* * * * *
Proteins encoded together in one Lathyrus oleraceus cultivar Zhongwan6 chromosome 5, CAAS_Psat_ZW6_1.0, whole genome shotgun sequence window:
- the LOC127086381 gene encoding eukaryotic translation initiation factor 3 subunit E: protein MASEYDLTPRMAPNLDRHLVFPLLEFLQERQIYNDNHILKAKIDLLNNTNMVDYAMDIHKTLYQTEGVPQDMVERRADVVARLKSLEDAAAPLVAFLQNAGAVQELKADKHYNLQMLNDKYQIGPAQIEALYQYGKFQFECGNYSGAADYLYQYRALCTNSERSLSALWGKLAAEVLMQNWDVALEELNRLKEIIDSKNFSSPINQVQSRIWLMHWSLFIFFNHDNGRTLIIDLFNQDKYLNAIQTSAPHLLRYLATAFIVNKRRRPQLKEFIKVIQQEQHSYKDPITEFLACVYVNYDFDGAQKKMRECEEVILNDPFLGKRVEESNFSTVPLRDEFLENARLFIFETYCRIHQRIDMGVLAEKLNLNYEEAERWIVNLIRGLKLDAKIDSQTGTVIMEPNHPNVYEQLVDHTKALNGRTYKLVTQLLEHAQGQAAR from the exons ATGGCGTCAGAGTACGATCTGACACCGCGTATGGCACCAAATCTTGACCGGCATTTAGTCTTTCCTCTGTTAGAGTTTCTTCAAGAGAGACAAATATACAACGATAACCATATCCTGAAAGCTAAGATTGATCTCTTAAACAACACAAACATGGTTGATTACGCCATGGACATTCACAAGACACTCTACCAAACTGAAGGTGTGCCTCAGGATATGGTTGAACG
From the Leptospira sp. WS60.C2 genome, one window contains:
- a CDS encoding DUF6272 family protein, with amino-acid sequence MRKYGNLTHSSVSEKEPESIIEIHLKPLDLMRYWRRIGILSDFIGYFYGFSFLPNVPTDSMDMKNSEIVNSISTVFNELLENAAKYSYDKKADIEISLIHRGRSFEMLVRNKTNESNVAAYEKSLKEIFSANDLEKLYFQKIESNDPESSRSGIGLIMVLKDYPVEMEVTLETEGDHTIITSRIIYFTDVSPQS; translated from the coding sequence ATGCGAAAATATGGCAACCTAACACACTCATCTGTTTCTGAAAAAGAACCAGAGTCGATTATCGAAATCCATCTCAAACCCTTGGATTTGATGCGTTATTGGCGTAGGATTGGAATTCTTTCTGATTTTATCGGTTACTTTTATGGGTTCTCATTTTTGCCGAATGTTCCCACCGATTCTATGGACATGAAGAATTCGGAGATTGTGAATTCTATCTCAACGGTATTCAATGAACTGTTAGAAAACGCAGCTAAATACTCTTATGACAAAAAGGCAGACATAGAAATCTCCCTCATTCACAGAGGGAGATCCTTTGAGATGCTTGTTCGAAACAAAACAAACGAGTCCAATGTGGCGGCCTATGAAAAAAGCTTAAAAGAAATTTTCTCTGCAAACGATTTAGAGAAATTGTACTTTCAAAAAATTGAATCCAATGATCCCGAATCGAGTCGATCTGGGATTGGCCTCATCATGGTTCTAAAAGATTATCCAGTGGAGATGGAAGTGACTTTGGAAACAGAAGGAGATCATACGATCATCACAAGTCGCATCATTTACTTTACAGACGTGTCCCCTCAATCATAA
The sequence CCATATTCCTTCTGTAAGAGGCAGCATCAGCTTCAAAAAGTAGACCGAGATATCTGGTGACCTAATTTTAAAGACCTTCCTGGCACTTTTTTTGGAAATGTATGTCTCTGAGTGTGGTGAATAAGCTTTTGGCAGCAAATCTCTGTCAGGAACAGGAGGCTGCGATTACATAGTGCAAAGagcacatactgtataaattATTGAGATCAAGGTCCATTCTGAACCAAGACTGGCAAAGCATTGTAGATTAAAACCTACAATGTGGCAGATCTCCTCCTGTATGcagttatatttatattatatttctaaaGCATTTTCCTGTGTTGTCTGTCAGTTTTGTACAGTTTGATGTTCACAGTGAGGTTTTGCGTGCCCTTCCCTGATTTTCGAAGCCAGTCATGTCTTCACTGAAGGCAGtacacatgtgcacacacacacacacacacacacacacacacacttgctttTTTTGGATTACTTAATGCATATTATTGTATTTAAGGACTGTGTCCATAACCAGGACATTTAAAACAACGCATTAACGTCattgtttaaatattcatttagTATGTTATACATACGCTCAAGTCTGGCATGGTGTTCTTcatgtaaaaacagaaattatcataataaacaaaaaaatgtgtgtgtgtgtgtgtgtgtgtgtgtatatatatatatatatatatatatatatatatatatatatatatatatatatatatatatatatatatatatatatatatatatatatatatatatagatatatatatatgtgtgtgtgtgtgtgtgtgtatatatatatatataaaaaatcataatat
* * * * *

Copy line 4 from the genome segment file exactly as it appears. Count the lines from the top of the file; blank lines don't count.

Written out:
- a CDS encoding DUF6272 family protein, with amino-acid sequence MRKYGNLTHSSVSEKEPESIIEIHLKPLDLMRYWRRIGILSDFIGYFYGFSFLPNVPTDSMDMKNSEIVNSISTVFNELLENAAKYSYDKKADIEISLIHRGRSFEMLVRNKTNESNVAAYEKSLKEIFSANDLEKLYFQKIESNDPESSRSGIGLIMVLKDYPVEMEVTLETEGDHTIITSRIIYFTDVSPQS; translated from the coding sequence ATGCGAAAATATGGCAACCTAACACACTCATCTGTTTCTGAAAAAGAACCAGAGTCGATTATCGAAATCCATCTCAAACCCTTGGATTTGATGCGTTATTGGCGTAGGATTGGAATTCTTTCTGATTTTATCGGTTACTTTTATGGGTTCTCATTTTTGCCGAATGTTCCCACCGATTCTATGGACATGAAGAATTCGGAGATTGTGAATTCTATCTCAACGGTATTCAATGAACTGTTAGAAAACGCAGCTAAATACTCTTATGACAAAAAGGCAGACATAGAAATCTCCCTCATTCACAGAGGGAGATCCTTTGAGATGCTTGTTCGAAACAAAACAAACGAGTCCAATGTGGCGGCCTATGAAAAAAGCTTAAAAGAAATTTTCTCTGCAAACGATTTAGAGAAATTGTACTTTCAAAAAATTGAATCCAATGATCCCGAATCGAGTCGATCTGGGATTGGCCTCATCATGGTTCTAAAAGATTATCCAGTGGAGATGGAAGTGACTTTGGAAACAGAAGGAGATCATACGATCATCACAAGTCGCATCATTTACTTTACAGACGTGTCCCCTCAATCATAA